Buffalo thrives on local business diversity

Lauren Cifra , Reporter

Buffalo, an all-American city, as the sign on the I-90 reads, is home to an array of diverse businesses.  Ranging from mom and pop shops to the New Era headquarters, Buffalo fosters all types of businesses.

While the businesses of Buffalo are diverse, so are the people employed throughout the city. According to immigrationpolicy.org, the Buffalo-Niagara area alone has seen substantial change in the growing community. They claim, “immigrant entrepreneurs not only contribute to large innovative companies, but to small business formation in local communities. In cities across New York, immigrant family-owned small businesses contribute to the vitality of their local communities. Although initially aimed at other immigrant customers, many businesses quickly see an expansion of their clientele to include a diverse array of immigrant and native-born customers alike”.

Immigrants and refugees alike have come from all over to reside here in Buffalo. Recent studies have shown that because of an increase in foreign residents, the city’s West Side, along with its businesses, have experienced revitalization, which in turn have helped to better traffic and the local economy.

Non-profit organizations such as Catholic Charities offer Immigration and Refugee Assistance Programs to help individuals adapt and understand the ways of Buffalo. They provide assistance on an immigrants road to resettlement for an array of ethnicities. Examples of these ethnicities include Bosnians, Croatians, Czechoslovakians, Iranians, Nigerians, Rwandans, Ukrainians and more.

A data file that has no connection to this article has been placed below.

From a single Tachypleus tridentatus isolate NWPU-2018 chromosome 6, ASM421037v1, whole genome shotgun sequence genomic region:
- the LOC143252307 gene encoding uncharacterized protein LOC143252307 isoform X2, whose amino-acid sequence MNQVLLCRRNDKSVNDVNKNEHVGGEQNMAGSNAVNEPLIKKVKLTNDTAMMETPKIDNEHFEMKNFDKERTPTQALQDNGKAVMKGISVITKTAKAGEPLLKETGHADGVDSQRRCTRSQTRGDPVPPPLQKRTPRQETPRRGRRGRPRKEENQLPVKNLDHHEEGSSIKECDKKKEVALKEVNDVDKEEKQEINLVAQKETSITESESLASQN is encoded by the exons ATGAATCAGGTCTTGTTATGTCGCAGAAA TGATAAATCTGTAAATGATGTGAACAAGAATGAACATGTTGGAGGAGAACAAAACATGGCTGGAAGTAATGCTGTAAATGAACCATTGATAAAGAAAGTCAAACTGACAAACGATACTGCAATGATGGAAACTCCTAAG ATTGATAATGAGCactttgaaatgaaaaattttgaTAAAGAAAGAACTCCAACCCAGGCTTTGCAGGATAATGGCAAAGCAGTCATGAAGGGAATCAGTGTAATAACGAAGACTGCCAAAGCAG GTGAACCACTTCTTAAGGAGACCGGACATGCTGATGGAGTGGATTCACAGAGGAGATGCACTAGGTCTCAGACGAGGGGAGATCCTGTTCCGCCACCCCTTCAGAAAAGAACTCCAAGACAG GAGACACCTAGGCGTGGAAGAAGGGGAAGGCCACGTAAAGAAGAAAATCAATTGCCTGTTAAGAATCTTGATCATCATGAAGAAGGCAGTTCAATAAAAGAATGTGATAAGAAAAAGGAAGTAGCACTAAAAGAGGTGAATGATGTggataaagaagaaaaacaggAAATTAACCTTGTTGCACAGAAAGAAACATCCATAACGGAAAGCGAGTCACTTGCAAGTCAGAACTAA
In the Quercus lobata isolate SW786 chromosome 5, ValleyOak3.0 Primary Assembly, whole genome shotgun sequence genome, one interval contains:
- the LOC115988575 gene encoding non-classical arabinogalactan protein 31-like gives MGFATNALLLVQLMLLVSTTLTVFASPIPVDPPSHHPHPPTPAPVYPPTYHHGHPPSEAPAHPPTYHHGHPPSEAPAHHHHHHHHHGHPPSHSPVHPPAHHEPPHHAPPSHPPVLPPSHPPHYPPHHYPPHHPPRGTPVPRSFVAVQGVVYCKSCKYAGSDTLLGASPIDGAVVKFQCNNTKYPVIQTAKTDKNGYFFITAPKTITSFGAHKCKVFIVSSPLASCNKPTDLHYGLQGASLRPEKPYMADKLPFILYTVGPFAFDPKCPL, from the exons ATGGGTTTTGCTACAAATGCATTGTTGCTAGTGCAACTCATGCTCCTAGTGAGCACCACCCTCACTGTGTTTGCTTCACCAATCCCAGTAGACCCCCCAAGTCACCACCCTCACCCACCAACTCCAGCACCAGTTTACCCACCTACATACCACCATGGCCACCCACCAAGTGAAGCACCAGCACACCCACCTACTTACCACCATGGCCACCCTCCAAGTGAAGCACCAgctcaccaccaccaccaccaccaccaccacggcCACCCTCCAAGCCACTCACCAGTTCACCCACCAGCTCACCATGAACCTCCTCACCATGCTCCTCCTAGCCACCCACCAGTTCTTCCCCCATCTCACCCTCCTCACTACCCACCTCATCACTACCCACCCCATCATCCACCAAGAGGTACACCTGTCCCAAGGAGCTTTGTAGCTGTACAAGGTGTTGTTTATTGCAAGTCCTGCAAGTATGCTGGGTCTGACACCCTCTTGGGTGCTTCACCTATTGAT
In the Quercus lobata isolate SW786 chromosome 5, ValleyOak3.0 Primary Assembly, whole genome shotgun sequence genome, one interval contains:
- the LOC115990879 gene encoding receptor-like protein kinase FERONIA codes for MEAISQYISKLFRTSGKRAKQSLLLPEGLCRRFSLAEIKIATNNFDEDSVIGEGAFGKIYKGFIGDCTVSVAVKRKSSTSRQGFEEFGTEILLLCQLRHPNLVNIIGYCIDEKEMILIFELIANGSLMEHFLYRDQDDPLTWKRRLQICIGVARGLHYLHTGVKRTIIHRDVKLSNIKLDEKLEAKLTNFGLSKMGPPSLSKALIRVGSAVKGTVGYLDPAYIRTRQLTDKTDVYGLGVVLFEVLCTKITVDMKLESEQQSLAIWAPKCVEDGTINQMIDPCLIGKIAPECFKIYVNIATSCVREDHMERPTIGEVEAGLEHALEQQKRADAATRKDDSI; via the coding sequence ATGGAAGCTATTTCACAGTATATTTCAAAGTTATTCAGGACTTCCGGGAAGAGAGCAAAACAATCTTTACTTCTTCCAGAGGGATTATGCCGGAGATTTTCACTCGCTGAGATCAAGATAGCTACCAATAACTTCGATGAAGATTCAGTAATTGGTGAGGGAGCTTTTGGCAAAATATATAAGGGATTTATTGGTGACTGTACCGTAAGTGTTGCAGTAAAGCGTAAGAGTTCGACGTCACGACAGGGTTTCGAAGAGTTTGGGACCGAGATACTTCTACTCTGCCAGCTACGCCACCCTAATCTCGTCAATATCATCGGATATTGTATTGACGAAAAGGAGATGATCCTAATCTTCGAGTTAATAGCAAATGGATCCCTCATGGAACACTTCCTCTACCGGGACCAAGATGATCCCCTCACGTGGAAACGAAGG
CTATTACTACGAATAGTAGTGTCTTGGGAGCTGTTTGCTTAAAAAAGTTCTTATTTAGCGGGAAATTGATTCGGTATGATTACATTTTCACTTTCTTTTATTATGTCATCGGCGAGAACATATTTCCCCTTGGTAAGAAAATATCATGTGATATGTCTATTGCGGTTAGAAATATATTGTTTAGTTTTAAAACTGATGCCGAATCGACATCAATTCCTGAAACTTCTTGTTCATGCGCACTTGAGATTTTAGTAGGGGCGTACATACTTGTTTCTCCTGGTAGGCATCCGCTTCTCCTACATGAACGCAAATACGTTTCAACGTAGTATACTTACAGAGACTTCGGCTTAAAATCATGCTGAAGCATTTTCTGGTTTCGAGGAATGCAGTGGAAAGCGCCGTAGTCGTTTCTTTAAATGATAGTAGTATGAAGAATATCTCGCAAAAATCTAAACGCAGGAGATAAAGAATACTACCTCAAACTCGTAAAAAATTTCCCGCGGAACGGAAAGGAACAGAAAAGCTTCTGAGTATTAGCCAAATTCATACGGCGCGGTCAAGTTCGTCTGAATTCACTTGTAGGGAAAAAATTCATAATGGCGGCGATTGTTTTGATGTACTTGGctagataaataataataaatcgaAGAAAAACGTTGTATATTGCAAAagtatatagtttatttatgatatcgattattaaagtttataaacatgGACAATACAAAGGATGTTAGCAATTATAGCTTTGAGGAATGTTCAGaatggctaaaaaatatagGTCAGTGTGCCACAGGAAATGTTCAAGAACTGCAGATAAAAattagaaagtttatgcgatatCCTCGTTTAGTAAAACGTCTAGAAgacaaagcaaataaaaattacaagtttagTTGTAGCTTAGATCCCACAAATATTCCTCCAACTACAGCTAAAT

One such individual who has foreseen the growth of immigrants and refugees in the area has initiated a movement to help these individuals obtain creative sewing opportunities. SUNY Buffalo State senior Robin Collier, an apparel and design major from Montreal, is in charge of officially launching One World Threads, a sewing collective located in Buffalo.

What does One World Threads offer? They currently are manufacturing different sizes of purses, pillowcases, bags and scarves. According to its website’s description, One World Threads also offers, “Contract piece work to companies who have a need for high quality sewn work.”

As the sole proprietor of One World Threads, Collier is working to generate more sewing jobs that allow for creative manufacturing in the Buffalo area. Collier is hopeful that by the time of the official launch date of One World Threads on Feb. 1, the business will transition from a sole proprietorship and official business entity to a worker owned cooperative.

Globally, manufacturing workers are subjected to poor working conditions and unfair wages. Collier is working to establish One World Threads as a program in Buffalo where there are fair wages and satisfactory working conditions. She hopes to empower refugees in an engaging and democratic work atmosphere.

“In terms of the manufacturing space, I would like to offer child care, and a community food prep (and) break area. In terms of products, along with the current home and personal accessories we are making, I would like to eventually offer an apparel product line (or two),” Collier says. With that in mind, Collier added, “Although the business is functioning within the current economic and political paradigm, the goals are to show that a non-exploitive, egalitarian, worker owned model can function very well, even help communities to thrive.”

Collier is optimistic that workers and their families will promote positive change within the local community.